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Related to Alleles: genotype, Multiple alleles



inherited imprints (genes) located in identical parts of homologous (paired) chromosomes; they determine the developmental direction of a particular characteristic. The term was introduced by the Danish scientist W. Johannsen in 1909 to replace the term “allelomorph,” which had been proposed by the English geneticist W. Bateson in 1902. Every gene may be found in at least two allelic states (determined by its structure), one of which—the dominant allele—usually assures maximal development of a given characteristic; the other—the recessive allele—leads to partial or complete loss of the characteristic. For example, in plants, the dominant allele produces colored flowers and the recessive allele produces colorless flowers; in humans, the gene controlling eye color is present in brown-eyed persons in the form of a dominant allele (either one or a pair), and in blue-eyed persons only in the form of recessive alleles. Genes belonging to a single allelic group are denoted by a single letter—uppercase for the dominant allele and lowercase for the recessive (for example, B and b). Only one allele of a given gene can be located in each homologous chromosome. Since there are two chromosomes of every type (homologous chromosomes) in diploid organisms, there are two alleles of every type in the somatic cells of such organisms. Only one allele, together with one of the chromosomes, appears in the formation of sex cells. During fertilization (fusion of sex cells) the parity of chromosomes, and hence also of alleles, is restored. Dominant and recessive alleles may be present in the state of homozygosity (BB or bb) or heterozygosity (Bb). If a gene is present in several (more than two) different states, it forms a series of multiple alleles.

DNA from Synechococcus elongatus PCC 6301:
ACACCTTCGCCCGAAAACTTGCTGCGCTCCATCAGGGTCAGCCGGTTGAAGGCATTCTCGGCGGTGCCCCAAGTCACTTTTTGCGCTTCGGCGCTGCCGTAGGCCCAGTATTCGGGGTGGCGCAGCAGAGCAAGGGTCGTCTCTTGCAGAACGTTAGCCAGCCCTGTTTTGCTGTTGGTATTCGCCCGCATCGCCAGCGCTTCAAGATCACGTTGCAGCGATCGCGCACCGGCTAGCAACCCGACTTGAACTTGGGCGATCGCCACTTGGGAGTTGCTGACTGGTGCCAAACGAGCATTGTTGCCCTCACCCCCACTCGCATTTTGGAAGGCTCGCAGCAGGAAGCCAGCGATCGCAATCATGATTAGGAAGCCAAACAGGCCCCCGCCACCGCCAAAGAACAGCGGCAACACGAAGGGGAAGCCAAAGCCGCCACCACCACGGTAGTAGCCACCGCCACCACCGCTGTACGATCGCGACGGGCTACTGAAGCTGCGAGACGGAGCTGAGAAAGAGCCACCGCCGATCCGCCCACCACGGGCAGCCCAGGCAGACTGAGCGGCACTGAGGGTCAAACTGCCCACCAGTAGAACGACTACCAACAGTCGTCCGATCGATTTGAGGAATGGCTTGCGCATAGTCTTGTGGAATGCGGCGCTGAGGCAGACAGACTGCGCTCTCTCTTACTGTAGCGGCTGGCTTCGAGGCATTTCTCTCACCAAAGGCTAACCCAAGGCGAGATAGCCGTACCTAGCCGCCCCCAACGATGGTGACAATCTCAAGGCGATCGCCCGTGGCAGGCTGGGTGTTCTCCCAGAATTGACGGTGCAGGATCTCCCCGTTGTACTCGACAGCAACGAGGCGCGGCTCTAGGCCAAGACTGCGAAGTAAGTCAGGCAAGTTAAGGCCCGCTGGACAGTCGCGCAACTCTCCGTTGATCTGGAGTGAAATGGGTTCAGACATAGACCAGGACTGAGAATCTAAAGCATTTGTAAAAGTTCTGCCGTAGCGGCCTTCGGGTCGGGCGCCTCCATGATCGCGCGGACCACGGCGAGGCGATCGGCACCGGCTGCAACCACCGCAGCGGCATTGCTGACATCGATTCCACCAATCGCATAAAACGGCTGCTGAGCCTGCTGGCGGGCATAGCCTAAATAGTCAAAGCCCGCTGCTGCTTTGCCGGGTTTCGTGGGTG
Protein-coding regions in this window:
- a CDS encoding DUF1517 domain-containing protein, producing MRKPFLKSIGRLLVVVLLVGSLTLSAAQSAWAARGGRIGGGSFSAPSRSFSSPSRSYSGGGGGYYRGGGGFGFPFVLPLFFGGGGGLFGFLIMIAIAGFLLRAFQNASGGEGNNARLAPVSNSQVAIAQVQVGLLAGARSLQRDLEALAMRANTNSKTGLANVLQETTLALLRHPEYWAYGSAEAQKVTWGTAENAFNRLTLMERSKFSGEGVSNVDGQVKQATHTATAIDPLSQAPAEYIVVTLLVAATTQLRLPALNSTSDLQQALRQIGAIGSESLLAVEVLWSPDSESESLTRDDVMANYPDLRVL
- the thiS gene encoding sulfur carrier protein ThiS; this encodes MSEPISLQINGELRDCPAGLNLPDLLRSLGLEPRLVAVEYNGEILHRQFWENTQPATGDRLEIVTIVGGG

Lobashev, M. E. Genetika, 2nd ed. Leningrad, 1967.
Müntzing, A. Genetika. Moscow, 1967. (Translated from English.)


References in periodicals archive ?
Spector at Cold Spring Harbor Laboratory (CSHL) showed that the two alleles of Oct4, a gene important in embryonic stem cells, did not come together randomly, at any time or place, but did so at the developmental point at which stem cells begin their maturation into specific cell types.
Because the chromosomes come in pairs, every dog has four alleles (gene codes) for color--one from the sire and one from the dam at both locus points.
T cells were phenotyped for HLA-class I alleles (A and B), while B cells were employed in the phenotyping of HLA-class II alleles (DR and DQ) in the microlymphocytotoxicity test, (11) using a panel of monoclonal antibodies (Biotest Company, Germany) that were able to recognize 8 A, 20 B, 10 DR, and 4 DQ HLA antigens.
31,32,33) These findings have led to the concept that 5-HTT is a "plasticity gene" (34) that both alleles offer advantages but in different environments.
Another is that a tested alleged parent has copies of most, but not all of the child's alleles because he/she is a close relative of the true parent.
Interestingly, in present study only CSN1S2 F and A alleles were detected (Figure 1), while B, C, E, D and O alleles were absent.
Conclusions: Data demonstrates that frequency and distribution of mutant T allele was more prevalent as compared to wild type A allele in the study group.
At the American Heart Association Meeting in 2015, it was announced that the protective FOXO3 allele is strongly associated with reduced coronary heart disease mortality (p=0.
Generally, the allele frequencies depicted wide ranges in populations of the lower KPK when compared to the upper KPK (Fig.
Frequencies of CYP2D6 mutant alleles in a normal Japanese population and metabolic activity of dextromethorphan O-demethylation in different CYP2D6 genotypes.
With the advent and growing implementation of routine HLA genotyping by NGS within clinical immunogenetics laboratories, the pace of discovery and annotation of novel HLA alleles continues to grow.